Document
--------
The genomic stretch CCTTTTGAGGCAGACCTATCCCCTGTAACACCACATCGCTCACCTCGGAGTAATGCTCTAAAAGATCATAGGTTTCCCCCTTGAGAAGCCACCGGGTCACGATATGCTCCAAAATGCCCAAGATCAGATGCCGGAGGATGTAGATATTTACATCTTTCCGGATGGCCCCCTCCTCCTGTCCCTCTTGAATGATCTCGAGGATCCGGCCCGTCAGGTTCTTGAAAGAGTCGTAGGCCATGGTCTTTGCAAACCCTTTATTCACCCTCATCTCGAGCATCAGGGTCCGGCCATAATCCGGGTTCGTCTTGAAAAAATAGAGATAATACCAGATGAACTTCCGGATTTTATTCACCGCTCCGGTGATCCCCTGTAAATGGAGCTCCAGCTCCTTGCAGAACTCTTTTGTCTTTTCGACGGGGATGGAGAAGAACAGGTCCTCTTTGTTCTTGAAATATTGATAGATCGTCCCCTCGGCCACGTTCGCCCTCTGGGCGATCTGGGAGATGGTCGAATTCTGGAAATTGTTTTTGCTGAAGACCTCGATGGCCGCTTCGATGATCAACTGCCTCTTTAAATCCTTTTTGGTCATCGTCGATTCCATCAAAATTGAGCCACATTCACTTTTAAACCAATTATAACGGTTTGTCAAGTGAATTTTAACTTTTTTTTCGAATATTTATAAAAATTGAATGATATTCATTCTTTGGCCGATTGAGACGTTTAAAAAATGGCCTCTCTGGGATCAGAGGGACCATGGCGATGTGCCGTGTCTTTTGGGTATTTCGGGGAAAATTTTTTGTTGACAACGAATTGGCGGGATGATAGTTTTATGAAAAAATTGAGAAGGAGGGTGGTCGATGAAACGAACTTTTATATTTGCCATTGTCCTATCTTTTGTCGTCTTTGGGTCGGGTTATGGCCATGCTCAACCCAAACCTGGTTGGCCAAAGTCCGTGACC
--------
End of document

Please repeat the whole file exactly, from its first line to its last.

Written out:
The genomic stretch CCTTTTGAGGCAGACCTATCCCCTGTAACACCACATCGCTCACCTCGGAGTAATGCTCTAAAAGATCATAGGTTTCCCCCTTGAGAAGCCACCGGGTCACGATATGCTCCAAAATGCCCAAGATCAGATGCCGGAGGATGTAGATATTTACATCTTTCCGGATGGCCCCCTCCTCCTGTCCCTCTTGAATGATCTCGAGGATCCGGCCCGTCAGGTTCTTGAAAGAGTCGTAGGCCATGGTCTTTGCAAACCCTTTATTCACCCTCATCTCGAGCATCAGGGTCCGGCCATAATCCGGGTTCGTCTTGAAAAAATAGAGATAATACCAGATGAACTTCCGGATTTTATTCACCGCTCCGGTGATCCCCTGTAAATGGAGCTCCAGCTCCTTGCAGAACTCTTTTGTCTTTTCGACGGGGATGGAGAAGAACAGGTCCTCTTTGTTCTTGAAATATTGATAGATCGTCCCCTCGGCCACGTTCGCCCTCTGGGCGATCTGGGAGATGGTCGAATTCTGGAAATTGTTTTTGCTGAAGACCTCGATGGCCGCTTCGATGATCAACTGCCTCTTTAAATCCTTTTTGGTCATCGTCGATTCCATCAAAATTGAGCCACATTCACTTTTAAACCAATTATAACGGTTTGTCAAGTGAATTTTAACTTTTTTTTCGAATATTTATAAAAATTGAATGATATTCATTCTTTGGCCGATTGAGACGTTTAAAAAATGGCCTCTCTGGGATCAGAGGGACCATGGCGATGTGCCGTGTCTTTTGGGTATTTCGGGGAAAATTTTTTGTTGACAACGAATTGGCGGGATGATAGTTTTATGAAAAAATTGAGAAGGAGGGTGGTCGATGAAACGAACTTTTATATTTGCCATTGTCCTATCTTTTGTCGTCTTTGGGTCGGGTTATGGCCATGCTCAACCCAAACCTGGTTGGCCAAAGTCCGTGACC